I'm a Kashmiri Pandit, this is how I escaped being killed by security forces

Before the BSF man counted five, I had taken the longest leaps of my life and scaled the wall of home.

 |  4-minute read |   26-07-2016
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In Kashmir, it was almost customary to start tuitions from reputed professors, well ahead in December although schools and colleges would open in April. Buying reams of A4 paper sheets, carbon papers, Chinese fountain pens, guides written by various authors was commonplace. This was also a time for bonding with friends, treading long distances on atlas and hero cycles, celebrating teenage and new found "azadi".

December, 1989 was one such Decembers. I appeared for my class 11th examination and the Physics B paper got cancelled three times and ultimately had to be undertaken in Regional Engineering College (the so-called NIT of today) premises near Kashmir University.

The azadi had undertaken a new meaning by then. Local newspapers used to carry news of grenade attacks, crossfire, targeted killings, and we could hear shouts and slogans from mosques and on roads, and there were threat letters and gun-wielding youngsters.

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My mother who was transferred to the government hospital in Hazratbal from the Lal Ded Hospital accompanied me on my way to REC, Srinagar for the Physics B paper. We walked to Lal Chowk, where we boarded a very unstable Tata mini-bus, which was a recent addition to the fleet of stable matadors in Srinagar city. These buses also used to play catchy Hasan Jehangir numbers.

kashmir-embed-111_072616030227.jpg Protesters clash with the security forcers in Kashmir.

The moment we boarded the Tata mini-bus with no music, all we could hear was azadi, Pakistan, mujahideen, middle-aged men patting youngsters and congratulating them on the struggle they had started and stories of how they had crossed the border for arms-training. It looked like a movie scene from a remote village of Afghanistan with tribals only talking of war, destruction, revenge and religious supremacy of Islam.

Also read: Government is mistaken to think Kashmir conflict will simply die down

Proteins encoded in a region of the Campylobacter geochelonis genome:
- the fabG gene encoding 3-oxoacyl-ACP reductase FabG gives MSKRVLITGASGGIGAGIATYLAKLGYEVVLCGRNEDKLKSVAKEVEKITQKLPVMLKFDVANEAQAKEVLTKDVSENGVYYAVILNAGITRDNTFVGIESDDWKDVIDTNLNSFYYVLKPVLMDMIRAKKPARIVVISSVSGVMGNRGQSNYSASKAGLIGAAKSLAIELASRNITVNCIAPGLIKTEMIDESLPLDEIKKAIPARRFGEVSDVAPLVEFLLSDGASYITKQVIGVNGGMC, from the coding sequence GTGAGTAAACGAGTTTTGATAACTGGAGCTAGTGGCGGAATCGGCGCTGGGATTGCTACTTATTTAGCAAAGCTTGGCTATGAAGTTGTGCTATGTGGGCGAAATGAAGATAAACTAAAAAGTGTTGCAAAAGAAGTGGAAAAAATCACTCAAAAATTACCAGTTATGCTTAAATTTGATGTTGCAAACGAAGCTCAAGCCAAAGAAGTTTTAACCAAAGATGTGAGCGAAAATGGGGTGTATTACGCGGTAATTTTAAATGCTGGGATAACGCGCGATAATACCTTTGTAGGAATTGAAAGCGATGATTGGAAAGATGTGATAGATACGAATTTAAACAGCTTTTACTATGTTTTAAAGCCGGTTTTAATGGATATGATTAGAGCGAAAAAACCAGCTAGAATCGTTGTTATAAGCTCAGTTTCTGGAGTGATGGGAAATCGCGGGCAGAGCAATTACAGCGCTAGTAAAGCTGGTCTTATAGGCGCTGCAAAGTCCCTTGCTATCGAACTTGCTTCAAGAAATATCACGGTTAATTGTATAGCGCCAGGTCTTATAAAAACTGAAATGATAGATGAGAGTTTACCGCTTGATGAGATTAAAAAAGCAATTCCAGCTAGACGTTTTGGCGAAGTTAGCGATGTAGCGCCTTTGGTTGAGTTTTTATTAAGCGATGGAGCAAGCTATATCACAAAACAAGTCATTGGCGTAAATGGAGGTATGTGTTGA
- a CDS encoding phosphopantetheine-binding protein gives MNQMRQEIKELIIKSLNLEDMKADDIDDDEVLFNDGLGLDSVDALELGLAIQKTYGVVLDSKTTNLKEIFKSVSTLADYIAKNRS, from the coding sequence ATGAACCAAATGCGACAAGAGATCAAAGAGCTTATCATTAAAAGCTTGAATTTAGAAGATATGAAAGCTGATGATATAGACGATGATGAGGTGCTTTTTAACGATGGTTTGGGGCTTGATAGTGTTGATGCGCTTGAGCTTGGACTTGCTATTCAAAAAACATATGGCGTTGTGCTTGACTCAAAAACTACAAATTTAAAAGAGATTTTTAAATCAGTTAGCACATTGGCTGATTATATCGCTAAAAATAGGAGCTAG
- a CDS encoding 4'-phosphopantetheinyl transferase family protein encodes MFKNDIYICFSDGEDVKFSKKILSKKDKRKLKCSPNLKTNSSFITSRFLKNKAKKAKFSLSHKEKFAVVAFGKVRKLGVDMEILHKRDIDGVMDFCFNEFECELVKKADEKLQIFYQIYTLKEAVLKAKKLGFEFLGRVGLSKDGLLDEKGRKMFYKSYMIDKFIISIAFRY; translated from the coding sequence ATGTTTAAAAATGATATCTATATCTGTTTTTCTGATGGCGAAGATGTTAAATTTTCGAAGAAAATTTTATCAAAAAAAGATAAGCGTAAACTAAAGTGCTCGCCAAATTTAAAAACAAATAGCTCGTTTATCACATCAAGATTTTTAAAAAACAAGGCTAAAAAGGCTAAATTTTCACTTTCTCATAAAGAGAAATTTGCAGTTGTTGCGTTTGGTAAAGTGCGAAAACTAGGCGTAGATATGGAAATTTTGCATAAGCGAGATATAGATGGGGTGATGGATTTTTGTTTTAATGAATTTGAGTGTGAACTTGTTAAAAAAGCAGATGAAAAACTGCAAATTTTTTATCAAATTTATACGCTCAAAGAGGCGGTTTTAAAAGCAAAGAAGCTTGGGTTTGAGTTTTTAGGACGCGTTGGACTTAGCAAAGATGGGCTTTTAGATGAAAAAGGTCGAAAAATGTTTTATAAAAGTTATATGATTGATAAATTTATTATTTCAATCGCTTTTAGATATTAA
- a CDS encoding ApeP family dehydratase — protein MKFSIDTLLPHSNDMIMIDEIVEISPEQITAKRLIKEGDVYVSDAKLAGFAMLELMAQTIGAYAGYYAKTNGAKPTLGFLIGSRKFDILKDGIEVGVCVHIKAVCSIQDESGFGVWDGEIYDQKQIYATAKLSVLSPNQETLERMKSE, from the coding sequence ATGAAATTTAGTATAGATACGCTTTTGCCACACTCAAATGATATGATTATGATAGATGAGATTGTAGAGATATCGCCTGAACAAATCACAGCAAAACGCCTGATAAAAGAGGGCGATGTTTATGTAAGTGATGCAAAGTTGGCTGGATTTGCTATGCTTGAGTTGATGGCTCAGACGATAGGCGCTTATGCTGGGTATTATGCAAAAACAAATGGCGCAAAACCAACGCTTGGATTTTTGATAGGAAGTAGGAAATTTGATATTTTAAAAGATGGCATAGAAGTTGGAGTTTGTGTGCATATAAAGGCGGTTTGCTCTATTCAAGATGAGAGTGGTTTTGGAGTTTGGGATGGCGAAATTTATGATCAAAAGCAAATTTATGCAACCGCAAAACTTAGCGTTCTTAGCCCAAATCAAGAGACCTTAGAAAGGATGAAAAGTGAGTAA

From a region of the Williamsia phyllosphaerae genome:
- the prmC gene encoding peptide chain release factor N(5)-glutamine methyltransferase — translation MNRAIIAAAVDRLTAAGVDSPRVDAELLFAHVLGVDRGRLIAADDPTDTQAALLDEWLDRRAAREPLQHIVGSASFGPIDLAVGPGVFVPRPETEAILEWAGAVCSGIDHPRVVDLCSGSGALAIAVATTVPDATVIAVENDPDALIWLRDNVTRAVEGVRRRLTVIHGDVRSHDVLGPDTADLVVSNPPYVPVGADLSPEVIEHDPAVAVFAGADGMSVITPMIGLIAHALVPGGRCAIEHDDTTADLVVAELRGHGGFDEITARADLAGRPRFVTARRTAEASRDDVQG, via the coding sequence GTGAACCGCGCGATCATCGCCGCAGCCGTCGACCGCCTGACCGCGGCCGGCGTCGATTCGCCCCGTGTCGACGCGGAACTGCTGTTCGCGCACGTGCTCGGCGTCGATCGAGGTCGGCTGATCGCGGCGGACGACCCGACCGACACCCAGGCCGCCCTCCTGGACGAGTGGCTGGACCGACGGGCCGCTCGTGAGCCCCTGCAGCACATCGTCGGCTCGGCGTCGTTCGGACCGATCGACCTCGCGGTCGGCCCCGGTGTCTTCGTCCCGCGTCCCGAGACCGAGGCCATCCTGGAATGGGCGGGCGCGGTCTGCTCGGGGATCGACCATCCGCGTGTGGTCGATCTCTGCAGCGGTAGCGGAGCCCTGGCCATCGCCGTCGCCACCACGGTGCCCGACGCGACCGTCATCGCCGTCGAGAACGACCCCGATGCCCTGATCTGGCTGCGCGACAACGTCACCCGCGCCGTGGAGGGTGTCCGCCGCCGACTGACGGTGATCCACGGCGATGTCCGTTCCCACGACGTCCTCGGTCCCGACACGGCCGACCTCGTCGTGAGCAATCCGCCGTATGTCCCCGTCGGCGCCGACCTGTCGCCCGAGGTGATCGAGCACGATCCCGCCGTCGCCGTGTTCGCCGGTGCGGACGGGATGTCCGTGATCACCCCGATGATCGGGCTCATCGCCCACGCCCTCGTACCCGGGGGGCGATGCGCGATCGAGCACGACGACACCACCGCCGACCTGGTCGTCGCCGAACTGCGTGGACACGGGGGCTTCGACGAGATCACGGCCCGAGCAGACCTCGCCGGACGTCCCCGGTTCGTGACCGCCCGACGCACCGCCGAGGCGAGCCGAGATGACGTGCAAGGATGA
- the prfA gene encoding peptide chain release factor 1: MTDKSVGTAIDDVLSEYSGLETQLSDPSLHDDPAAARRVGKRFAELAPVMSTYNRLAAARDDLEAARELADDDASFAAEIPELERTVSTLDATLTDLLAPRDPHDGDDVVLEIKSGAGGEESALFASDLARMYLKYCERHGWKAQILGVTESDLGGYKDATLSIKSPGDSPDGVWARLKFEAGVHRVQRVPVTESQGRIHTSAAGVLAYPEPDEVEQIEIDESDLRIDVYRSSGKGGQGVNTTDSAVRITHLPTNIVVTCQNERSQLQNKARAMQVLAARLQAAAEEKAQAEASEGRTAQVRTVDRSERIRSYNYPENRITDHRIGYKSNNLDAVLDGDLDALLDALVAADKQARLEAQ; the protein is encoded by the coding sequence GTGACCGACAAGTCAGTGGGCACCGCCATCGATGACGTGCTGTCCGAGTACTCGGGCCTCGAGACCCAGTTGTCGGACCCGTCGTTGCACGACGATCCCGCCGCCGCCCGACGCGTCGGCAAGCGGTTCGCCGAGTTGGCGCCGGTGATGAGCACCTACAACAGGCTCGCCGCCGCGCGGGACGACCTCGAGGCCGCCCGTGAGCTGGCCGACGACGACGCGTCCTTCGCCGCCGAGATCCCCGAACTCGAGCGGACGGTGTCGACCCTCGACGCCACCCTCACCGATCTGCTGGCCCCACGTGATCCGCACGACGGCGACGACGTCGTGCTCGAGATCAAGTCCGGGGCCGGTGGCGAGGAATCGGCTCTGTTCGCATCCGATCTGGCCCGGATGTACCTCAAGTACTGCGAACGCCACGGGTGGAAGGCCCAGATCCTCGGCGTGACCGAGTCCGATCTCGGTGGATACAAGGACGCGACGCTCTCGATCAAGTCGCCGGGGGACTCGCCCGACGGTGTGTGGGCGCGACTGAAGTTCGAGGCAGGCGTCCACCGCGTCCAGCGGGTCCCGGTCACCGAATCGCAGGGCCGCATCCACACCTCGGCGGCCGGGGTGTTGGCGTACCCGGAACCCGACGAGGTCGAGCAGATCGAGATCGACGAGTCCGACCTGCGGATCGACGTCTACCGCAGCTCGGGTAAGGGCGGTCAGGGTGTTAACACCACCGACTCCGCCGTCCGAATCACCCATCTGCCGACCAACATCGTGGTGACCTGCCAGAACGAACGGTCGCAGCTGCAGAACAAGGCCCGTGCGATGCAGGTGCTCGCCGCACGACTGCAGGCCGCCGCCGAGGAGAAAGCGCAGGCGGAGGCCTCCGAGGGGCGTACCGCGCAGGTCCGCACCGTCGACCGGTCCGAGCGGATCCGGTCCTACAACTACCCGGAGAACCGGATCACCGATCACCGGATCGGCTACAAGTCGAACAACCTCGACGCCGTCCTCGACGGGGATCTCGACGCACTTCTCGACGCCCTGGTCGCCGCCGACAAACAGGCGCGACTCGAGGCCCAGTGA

My mother removed the bindi from her forehead and covered her head with her dupata, which was wise looking at the conversations that were going around. This was my first encounter with the real world and the sad state of affairs that had gripped the Valley. Somehow, we reached the exam centre, and after the exams were over we got caged back in our home.

Kashmir Pandit parents, no matter the state of peril, are hell-bent on making their children study hard, and my parents were no exception. I was asked to start the Chemistry tuition for Class 12 from Prof Bansi Lal in an adjacent lane to our house. Stuffed with A4 sheets, carbon paper, I used to leave early morning at 6am in freezing cold to professor's house.

It must have been the first week of January, 1990. I got up and started heading towards my professor's home.

I saw the main gate leading to the lawn latched from inside and all windows closed. I started knocking at the door, my teacher with a half-opened window from his second floor started waving his hand in a funny way without speaking a word. I tried hard to understand what he was up to. However, I couldn't decipher anything.

Losing my patience, I left.

I had barely walked 500m, when I saw four BSF men positioned with their guns on the Doodh Ganga banks (the Doodh Ganga stream separates localities of Chanpora and Rawalpora). The moment they saw me, one of them shouted to freeze and raise my arms. Living in a conflict zone, I wasn't scared as this was commonplace. I stood where I was with my hands raised.

One of the BSF personnel walked with his gun aimed at me very slowly, while three of his colleagues provided him the cover, standing on the Doodh Ganga bank.

The first question after pointing the gun straight at my face was "Sala goli chala ke aa gaya bazaar mein?" I was unmoved and clueless as to what had happened, since the BSF headquarters where next to my house and everyone around was friendly.

Then he started frisking me, most probably looking for a pistol or a gun. His hand reached the pocket of my pheran and he stopped and patted the area so hard that I thought I had fractured my pelvic girdle. He found the A4 paper sheets rolled using the pen as cliff.

I don't know what struck him, although I could see anger and vengeance in his eyes. He asked me my name and whether I was a student. I replied Arvind to the first question and "yes" to the second.

Then he said, "I would count till ten, if you reach your home by then, I won't shoot." Now, before he reached the count of five, I had taken the longest leaps of my life and scaled the wall of home.

My parents seeing me sweating in cold could sense that something was grossly wrong. I narrated the ordeal and how I had survived.

Later, during the day we realised that some militants had killed unarmed BSF personnel while they were buying milk from the nearby market and the whole area had been cordoned off in the early morning, the time I left for my tuitions.


Arvind Munshi Arvind Munshi @munshiarvind

The writer works as a technology head for one of South Asia's biggest media conglomerates, India Today Group.

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